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here's how to order
Sometime back in the 70's, there was a commercial for an airline. It may have been Delta or United, I'm not sure. It featured several shapely young women, purportedly stewardesses, all in mini skirts and go go boots, and they each stepped forward one at a time, vamping for the camera and looking straight into your eyes with a seductive stare and said the airline's slogan: "I'm Linda, fly me!" "I'm Kathy, fly me!" The innuendo was pretty clear, even to a young, naive person like myself. Basically it was "fly our airline because our stewardesses are gorgeous and sexy and hey, maybe they'll even bonk you in the bathroom if you're lucky!" Well, that's what I saw anyhow. And I know it's what most guys saw.
My mother, on the other hand, was a little less astute in these matters, because a couple of weeks after that commerical first aired, my little sister, who couldn't have been more than five at the time, was wearing a shirt that said "I'm Lisa, fly me!"
It's not that my mother wanted to set Lisa on the path to selling herself on her looks. She was just a sucker for a slogan. And she instilled this slogan fever onto my poor, unsuspecting little sister.
One summer day, must have been about 1977 or so, my mother asked me get a tshirt for Lisa out of her dresser. When I looked in the dresser drawer, it dawned on me in horror that Lisa's entire wardrobe was bought with UPC labels and boxtops. There, in Lisa's drawer, was an homage to every commercial slogan or jingle or mascot that existed in the 70's.
She had a shirt with a picture of the Jolly Green Giant that said "where have you bean all my life?" There was the Snap! Crackle! Pop! Rice Krispies shirt. Scrubbing Bubbles, Mr. Bubble, Libbyland, Tang, Quisp cereal....there wasn't a single shirt that wasn't an advertisement.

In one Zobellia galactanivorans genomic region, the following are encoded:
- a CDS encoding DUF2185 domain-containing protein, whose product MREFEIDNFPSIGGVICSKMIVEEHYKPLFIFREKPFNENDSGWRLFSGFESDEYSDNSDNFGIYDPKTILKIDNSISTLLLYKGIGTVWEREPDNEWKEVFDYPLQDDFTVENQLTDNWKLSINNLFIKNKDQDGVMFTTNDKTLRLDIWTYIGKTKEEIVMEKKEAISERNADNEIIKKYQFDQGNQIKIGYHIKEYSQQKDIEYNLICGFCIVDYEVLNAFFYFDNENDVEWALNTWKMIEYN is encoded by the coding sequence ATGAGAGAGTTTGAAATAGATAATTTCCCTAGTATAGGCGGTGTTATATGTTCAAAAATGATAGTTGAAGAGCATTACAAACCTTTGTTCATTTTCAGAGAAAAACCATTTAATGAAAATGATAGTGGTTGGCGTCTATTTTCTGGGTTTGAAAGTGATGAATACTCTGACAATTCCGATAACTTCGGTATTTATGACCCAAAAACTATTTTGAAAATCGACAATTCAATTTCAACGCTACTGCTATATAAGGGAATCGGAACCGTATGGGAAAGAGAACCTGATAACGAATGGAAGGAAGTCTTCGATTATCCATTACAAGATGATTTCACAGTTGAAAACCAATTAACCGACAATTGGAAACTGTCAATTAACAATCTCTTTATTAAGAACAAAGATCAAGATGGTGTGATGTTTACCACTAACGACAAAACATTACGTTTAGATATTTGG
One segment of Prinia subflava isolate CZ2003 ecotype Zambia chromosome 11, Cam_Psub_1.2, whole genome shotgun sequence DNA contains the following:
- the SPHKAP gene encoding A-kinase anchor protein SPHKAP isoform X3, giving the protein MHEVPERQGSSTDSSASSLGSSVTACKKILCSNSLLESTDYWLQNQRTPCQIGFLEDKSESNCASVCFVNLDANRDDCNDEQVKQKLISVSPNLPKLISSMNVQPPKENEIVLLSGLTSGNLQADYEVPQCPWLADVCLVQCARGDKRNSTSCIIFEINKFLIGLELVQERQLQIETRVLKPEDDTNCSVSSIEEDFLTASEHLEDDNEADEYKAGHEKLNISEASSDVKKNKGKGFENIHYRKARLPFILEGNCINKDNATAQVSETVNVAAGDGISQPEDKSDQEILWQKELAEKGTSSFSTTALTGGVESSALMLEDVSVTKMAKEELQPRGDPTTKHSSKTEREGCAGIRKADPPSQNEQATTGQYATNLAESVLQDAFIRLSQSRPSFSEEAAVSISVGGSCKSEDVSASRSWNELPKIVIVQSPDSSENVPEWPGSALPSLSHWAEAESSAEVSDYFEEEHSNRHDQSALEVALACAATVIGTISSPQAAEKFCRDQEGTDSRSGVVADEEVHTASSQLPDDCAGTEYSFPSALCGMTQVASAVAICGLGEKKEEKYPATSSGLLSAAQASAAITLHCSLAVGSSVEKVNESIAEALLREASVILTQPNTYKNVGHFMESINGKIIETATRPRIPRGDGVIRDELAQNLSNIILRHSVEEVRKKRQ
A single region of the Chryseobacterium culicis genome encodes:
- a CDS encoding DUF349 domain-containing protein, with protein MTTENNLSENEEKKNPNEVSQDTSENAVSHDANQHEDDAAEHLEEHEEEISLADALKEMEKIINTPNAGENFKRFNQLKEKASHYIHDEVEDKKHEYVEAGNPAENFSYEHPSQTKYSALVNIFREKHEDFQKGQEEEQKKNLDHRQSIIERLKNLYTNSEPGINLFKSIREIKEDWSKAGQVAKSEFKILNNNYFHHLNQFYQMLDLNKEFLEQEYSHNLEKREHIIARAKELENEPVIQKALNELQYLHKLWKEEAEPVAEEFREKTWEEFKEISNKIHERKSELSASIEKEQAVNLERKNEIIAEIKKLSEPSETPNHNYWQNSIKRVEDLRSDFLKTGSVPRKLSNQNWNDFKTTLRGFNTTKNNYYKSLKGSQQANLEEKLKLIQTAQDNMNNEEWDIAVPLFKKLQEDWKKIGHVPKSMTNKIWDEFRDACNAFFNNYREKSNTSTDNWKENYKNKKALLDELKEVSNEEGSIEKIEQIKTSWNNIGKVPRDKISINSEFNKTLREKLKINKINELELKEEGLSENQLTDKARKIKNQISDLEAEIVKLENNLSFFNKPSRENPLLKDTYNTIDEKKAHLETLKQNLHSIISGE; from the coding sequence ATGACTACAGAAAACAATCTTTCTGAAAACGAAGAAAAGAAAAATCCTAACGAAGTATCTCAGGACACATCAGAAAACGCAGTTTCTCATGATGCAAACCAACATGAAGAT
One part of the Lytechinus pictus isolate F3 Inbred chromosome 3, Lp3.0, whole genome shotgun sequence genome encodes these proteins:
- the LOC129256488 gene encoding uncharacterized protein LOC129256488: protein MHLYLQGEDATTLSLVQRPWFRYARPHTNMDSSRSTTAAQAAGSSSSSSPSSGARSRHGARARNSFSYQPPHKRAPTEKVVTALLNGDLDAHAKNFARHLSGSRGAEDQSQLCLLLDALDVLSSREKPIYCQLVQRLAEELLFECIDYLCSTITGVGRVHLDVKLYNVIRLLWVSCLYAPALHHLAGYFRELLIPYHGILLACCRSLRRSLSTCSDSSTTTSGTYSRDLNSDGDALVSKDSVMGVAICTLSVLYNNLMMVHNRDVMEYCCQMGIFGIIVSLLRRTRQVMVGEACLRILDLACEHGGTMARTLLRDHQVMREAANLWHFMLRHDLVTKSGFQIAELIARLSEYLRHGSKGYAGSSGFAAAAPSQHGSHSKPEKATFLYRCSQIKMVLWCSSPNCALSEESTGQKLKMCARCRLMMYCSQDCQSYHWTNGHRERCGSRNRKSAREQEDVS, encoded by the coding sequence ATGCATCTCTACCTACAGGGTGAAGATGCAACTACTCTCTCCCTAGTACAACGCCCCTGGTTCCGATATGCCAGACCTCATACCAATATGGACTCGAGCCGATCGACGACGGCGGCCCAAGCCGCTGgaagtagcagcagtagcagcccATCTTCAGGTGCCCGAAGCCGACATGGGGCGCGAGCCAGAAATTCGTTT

It wasn't just her clothes, either. My mother sent away for every free toy or book available. Lisa's room was filled with a collection of advertisig mascots disguised as playthings. Basically, she was a walking billboard.
It's no wonder that years later, we would joke around by sticking a tv antenna on top of Lisa's head and calling her "the walking commercial." She knew every tv theme, every jingle, every slogan. She was pure entertainment to have around and I often took her out with me (ok, I was forced to take her out with me) and my friends would sit around and ask her to peform her repitoire of commercials.
The thing is, she still remembers it all. And thankfully, her love for all things pop culture has not diminished. Who else would call me when I was having a bad day at work and play a cd she made of sound bites from the Simpsons? Who else could entertain me by singing the theme to Electric Company? We could sit around for hours reminiscing about stupid tv shows and her slogan-filled wardrobe and debate the lyrics to the Facts of Life theme.
But every once in a while, as we are sitting there talking about some forgotten commercial, I could swear I see an antenna popping out of Lisa's head. And I'm just saying, Lisa, I'll blame mom when at your wedding next year you walk down the aisle to the theme from Knots Landing. It's not your fault, really.